thought bubble of banished words

Wait, What? Only One Month Remains to Submit Words and Terms to Banish for 2023 to Lake Superior State University

thought bubble of banished words

Fans of communication good and bad across the U.S. and around the world last year helped determine that “Wait, what?” served no feasible purpose in vocabulary other than as a no-no. Steer clear of it above all other problematic phrasings, nominators explained and insisted, pontificated and begged in playful—and sometimes outraged—mode.

What has caught people’s eyes and ears this year?

Translation: one month remains to submit entries for Lake Superior State University’s annual tongue-in-cheek Banished Words List.

The deadline to submit entries for consideration for banishment for 2023 is at 8 AM Eastern Standard Time on Nov. 30, 2022, at

LSSU will announce results on Dec. 31, 2022, to start the New Year on the right foot, er, tongue.

Lake State has compiled its yearly mock-serious Banished Words List since 1976 to uphold, protect, and support excellence in language by encouraging avoidance of words and terms that are hackneyed, redundant, oxymoronic, clichéd, illogical, nonsensical—and otherwise ineffective, baffling, or irritating.

Conversational-based words and terms dominated the 1,250-plus submissions last year, with more than 1,000 about the colloquial. Of the 10 words and terms banished for 2022, judges ranked “Wait, what?” No. 1. Second-most questionable: “No worries.” The third in thorniness: “At the end of the day.” Three examples related to COVID-19 terminology also were nixed, including “supply chain” and “new normal”—the latter earlier vetoed in 2012 for a different reason altogether.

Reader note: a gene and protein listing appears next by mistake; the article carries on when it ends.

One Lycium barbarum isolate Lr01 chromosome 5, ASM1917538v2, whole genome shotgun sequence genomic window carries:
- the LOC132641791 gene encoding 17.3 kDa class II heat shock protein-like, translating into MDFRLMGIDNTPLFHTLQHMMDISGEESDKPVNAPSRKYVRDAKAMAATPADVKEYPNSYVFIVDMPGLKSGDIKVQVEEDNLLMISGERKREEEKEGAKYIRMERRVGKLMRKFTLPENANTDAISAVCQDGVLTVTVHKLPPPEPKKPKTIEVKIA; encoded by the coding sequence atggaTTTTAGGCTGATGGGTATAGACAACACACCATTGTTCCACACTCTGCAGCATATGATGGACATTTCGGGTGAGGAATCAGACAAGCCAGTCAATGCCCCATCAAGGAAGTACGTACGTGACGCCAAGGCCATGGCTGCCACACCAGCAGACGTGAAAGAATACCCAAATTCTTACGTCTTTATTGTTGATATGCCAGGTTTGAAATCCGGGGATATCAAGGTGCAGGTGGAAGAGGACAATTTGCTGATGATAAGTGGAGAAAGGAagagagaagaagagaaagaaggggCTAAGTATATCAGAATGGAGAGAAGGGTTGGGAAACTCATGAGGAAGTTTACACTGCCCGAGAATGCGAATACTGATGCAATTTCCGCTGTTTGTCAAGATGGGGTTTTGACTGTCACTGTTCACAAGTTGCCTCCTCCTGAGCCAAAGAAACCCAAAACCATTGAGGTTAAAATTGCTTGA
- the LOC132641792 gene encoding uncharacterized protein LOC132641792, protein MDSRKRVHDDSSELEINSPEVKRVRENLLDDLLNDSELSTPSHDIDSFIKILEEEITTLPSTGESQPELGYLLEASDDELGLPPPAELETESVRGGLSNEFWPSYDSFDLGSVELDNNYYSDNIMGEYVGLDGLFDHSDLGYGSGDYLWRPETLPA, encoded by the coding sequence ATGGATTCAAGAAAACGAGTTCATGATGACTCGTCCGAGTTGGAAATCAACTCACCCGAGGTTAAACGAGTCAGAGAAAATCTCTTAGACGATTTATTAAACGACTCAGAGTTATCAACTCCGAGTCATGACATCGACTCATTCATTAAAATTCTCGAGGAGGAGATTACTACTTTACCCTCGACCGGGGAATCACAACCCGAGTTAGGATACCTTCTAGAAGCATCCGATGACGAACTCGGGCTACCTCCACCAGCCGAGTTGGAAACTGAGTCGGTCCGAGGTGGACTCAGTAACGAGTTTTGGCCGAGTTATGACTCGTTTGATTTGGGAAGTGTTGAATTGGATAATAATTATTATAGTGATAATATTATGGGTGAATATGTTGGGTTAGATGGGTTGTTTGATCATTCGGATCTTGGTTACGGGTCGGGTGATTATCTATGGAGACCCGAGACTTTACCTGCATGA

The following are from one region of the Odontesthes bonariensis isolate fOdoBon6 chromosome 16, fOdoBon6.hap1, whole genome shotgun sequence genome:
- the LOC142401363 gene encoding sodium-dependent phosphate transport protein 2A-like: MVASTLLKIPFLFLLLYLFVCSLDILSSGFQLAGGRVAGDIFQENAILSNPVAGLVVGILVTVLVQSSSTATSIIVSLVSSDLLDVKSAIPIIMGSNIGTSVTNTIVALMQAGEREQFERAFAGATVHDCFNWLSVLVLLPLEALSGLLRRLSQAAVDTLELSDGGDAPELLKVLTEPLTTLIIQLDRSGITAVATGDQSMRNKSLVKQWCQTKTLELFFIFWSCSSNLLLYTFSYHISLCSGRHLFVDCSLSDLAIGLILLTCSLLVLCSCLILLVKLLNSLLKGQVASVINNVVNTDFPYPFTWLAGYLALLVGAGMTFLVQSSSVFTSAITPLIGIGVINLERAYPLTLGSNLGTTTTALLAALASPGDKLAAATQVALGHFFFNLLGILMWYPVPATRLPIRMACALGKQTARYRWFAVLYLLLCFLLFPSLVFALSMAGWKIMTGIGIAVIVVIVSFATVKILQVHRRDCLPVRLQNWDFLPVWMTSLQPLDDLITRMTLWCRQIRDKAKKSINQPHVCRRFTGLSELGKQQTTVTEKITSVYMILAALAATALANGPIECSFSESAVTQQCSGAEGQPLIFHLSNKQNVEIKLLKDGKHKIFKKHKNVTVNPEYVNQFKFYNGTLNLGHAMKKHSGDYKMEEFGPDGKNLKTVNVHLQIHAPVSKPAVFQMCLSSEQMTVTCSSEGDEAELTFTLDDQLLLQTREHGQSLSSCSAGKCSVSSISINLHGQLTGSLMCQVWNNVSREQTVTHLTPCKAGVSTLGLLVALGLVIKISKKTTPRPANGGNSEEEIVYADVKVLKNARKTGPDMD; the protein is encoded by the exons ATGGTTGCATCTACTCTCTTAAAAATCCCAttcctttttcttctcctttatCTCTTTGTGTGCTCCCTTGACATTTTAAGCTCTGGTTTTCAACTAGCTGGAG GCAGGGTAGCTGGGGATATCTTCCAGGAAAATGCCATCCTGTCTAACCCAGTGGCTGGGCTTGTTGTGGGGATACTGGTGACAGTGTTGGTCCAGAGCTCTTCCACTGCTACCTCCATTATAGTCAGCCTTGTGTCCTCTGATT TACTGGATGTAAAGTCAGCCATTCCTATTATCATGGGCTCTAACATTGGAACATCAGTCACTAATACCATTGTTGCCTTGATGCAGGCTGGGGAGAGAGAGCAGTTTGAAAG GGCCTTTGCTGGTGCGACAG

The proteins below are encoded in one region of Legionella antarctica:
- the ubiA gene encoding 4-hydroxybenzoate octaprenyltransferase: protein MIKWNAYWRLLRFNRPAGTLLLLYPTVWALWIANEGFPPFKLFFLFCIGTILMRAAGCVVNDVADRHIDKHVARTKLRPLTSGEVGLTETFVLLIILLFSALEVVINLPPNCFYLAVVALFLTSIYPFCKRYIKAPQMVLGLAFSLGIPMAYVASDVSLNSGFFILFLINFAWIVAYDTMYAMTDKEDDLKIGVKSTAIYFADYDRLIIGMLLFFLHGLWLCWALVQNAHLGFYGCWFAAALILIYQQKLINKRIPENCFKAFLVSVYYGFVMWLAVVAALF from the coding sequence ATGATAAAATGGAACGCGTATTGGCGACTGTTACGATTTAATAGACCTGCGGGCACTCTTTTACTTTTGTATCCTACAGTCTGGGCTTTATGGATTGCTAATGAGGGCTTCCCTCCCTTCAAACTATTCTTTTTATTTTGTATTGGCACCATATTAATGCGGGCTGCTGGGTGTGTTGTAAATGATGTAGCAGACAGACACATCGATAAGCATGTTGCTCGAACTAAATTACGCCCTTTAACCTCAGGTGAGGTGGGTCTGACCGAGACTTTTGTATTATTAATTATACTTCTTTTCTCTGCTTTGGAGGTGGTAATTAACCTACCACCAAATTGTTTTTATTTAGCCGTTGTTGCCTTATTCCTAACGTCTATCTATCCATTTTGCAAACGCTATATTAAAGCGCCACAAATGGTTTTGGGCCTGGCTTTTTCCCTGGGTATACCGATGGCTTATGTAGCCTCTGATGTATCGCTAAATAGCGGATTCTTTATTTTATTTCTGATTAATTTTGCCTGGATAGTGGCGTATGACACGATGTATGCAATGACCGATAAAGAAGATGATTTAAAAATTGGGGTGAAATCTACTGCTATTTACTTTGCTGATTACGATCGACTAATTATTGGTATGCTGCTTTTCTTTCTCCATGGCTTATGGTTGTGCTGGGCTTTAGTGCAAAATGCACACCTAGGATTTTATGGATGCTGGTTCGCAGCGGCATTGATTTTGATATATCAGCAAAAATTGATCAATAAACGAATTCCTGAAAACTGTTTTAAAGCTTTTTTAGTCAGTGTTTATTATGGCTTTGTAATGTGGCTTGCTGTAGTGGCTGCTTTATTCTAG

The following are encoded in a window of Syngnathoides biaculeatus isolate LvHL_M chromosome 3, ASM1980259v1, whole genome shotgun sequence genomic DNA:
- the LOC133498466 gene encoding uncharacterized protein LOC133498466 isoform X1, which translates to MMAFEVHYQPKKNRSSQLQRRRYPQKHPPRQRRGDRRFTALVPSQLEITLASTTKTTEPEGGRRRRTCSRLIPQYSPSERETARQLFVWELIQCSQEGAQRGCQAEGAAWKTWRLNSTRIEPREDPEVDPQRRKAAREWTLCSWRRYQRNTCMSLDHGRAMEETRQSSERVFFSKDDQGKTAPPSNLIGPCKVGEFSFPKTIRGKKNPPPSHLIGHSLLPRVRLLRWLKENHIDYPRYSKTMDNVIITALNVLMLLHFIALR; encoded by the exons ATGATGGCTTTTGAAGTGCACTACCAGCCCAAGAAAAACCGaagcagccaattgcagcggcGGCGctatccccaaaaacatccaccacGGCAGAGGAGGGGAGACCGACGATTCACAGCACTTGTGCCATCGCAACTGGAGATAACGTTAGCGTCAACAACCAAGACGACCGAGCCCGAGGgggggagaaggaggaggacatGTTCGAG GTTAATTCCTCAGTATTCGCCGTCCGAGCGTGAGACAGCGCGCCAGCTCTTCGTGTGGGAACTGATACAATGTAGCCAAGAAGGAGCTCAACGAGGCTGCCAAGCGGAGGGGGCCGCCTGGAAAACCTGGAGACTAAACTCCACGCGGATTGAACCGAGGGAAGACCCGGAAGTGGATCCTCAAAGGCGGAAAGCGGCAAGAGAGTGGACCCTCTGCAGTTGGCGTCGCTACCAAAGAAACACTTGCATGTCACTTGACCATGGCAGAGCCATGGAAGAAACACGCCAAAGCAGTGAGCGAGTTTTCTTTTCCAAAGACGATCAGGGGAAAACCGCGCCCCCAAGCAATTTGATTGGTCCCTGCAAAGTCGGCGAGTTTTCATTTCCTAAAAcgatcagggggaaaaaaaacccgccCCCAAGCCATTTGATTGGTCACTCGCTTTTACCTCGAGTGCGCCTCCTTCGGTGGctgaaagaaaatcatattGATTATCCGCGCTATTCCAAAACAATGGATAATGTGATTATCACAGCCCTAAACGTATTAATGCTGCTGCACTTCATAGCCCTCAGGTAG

Over the decades, LSSU has received tens of thousands of nominations for the list, which now totals more than 1,000 entries. Examples of the winners (or should that be losers?) to make the yearly compilation: “detente,” “surely,” “classic,” and “bromance,” plus “wrap my head around,” “user friendly,” “at this point in time,” and “viable alternative.” The Banished Words List has become such a cultural phenomenon that comedian George Carlin submitted an entry that made the annals in 1994: “baddaboom, baddabing.”

“We can’t wait each year to take a deep dive into miscommunication, thanks to the many grammarians, philosophers, pundits, lovers of lingo, and haters of impropriety who circle back to us with equal parts humor and anger,” said LSSU President Dr. Rodney S. Hanley. “That being said, no worries that, at the end of the day, much of what I’ve just conveyed made our Banished Words List for 2022. So I’d better check my supply chain.”


George Carlin signs a Banished Words poster

Comedian George Carlin signs a poster of Lake Superior State University’s 1994 Banished Terms List, which included an entry from him, “baddaboom, baddabing,” at an appearance on campus.